If you’re still a little unsure as to how to incorporate keywords into your resume, know that using a professional resume builder can help. Resume builders can suggest keywords and phrases that will help you illuminate your professional experience and promote your valuable skills.

Don’t Forget the Cover Letter

Always include a cover letter with your resume, and here too, use the opportunity to include critical keywords to make an impact. While some jobseekers think that a cover letter is a waste of time, they’re not. In fact, many recruiters use these letters as a way of distinguishing between two candidates with similar qualifications. This means that if you and another candidate have very similar skillsets, educations, and professional experiences, a well-written cover letter—with well-appointed keywords—could mean the difference between getting an interview. . . or not.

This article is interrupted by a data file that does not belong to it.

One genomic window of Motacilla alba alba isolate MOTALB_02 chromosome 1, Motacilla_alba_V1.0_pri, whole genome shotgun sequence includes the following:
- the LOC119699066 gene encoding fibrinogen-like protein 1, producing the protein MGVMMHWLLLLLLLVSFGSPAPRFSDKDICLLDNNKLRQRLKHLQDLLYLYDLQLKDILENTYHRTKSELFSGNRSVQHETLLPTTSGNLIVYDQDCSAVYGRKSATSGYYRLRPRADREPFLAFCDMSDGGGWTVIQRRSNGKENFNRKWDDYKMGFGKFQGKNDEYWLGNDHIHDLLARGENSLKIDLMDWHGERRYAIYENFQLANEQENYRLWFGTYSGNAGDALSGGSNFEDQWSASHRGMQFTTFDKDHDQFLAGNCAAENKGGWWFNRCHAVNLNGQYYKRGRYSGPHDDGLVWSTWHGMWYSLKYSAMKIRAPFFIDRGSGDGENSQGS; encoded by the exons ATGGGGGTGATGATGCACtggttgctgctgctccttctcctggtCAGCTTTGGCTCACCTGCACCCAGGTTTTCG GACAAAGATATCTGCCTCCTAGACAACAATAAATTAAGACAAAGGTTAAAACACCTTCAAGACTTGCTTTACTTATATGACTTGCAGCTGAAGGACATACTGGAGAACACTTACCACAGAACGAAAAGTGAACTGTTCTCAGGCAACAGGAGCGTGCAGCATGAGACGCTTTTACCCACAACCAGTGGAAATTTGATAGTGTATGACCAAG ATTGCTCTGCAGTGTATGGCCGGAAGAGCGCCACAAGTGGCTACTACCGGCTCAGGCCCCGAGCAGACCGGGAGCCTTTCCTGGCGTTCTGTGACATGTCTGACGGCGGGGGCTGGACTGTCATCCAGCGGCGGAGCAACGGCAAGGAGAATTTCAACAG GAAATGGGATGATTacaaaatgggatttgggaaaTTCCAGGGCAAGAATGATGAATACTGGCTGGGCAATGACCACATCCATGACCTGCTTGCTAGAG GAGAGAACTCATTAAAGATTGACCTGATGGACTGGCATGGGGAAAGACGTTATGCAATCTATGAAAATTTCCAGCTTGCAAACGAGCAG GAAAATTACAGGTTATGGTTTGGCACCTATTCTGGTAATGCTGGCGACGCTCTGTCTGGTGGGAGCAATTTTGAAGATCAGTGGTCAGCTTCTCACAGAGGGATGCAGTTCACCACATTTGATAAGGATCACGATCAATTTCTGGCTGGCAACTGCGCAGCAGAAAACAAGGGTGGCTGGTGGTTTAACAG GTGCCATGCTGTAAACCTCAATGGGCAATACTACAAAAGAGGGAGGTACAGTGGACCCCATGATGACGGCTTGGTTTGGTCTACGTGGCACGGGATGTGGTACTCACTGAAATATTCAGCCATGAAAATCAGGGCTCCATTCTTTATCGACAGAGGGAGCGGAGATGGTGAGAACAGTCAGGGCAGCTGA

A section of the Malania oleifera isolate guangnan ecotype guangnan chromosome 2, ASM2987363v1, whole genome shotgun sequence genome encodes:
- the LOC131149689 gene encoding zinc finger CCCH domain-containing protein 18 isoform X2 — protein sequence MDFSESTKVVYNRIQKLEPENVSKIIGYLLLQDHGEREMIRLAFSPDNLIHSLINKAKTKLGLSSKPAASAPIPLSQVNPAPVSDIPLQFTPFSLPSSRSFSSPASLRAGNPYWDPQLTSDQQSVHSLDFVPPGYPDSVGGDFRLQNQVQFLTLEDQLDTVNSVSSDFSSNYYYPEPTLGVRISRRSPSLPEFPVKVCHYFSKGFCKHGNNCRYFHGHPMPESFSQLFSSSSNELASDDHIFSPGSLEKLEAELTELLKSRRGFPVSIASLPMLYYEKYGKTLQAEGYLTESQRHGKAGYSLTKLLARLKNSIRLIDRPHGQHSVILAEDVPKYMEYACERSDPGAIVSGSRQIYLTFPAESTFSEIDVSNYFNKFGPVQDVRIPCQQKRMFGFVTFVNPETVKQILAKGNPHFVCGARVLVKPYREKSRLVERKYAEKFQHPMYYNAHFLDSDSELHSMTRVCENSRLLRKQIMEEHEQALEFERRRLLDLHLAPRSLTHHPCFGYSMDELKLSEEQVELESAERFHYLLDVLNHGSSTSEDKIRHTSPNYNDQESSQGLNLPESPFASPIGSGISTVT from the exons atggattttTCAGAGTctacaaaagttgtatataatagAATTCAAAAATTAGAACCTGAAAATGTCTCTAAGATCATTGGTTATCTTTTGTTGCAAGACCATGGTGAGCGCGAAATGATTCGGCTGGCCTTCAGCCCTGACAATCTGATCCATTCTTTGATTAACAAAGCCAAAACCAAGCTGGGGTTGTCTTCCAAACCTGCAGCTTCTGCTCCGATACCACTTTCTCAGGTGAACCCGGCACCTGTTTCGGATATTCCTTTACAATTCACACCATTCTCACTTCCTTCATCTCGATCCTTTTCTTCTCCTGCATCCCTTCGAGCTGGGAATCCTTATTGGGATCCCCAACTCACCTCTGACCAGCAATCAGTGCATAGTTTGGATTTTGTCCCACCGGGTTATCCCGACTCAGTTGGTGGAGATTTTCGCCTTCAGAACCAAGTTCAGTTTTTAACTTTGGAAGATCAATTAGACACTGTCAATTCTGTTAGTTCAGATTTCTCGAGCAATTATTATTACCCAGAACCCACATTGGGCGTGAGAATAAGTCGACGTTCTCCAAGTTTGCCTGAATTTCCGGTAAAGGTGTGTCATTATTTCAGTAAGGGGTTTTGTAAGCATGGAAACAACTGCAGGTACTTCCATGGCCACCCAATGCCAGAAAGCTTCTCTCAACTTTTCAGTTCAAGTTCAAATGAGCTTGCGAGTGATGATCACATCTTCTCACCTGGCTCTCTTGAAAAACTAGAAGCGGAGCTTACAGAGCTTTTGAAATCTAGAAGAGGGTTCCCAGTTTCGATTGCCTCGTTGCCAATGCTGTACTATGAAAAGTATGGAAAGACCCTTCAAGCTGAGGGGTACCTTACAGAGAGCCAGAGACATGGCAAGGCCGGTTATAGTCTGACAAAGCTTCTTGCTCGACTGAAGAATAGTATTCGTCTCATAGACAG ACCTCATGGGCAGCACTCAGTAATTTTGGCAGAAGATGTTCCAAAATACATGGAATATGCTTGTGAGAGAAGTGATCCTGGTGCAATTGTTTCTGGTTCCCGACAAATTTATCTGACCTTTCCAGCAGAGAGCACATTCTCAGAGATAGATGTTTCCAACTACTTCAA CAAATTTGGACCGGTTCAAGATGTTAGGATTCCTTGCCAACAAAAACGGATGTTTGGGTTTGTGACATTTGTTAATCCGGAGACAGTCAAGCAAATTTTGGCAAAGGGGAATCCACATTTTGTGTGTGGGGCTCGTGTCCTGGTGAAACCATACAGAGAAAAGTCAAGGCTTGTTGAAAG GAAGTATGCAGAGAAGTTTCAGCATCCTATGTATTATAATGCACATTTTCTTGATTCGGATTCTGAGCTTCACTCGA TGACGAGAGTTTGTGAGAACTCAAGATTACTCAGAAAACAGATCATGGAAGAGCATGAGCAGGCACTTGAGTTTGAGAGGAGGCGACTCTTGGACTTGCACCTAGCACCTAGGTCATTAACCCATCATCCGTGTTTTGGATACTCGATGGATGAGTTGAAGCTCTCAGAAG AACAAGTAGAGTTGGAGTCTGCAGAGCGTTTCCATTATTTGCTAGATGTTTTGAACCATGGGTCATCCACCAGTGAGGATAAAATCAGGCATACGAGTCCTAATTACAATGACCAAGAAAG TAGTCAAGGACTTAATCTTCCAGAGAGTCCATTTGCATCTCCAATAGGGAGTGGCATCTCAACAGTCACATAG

Remember to include keywords throughout the cover letter, but unlike in your resume (where the goal is to match as many required skills as possible), just focus on one or two of your top relevant skills in the body of the letter.

About this guest author:

Since 2005, LiveCareer’s team of career coaches, certified resume writers, and savvy technologists have been developing career tools that have helped over 10 million users build stronger resumes, write persuasive cover letters, and develop better interview skills. Land the job you want faster using our free resume samples, templates, writing guides, and easy-to-use resume-builder software.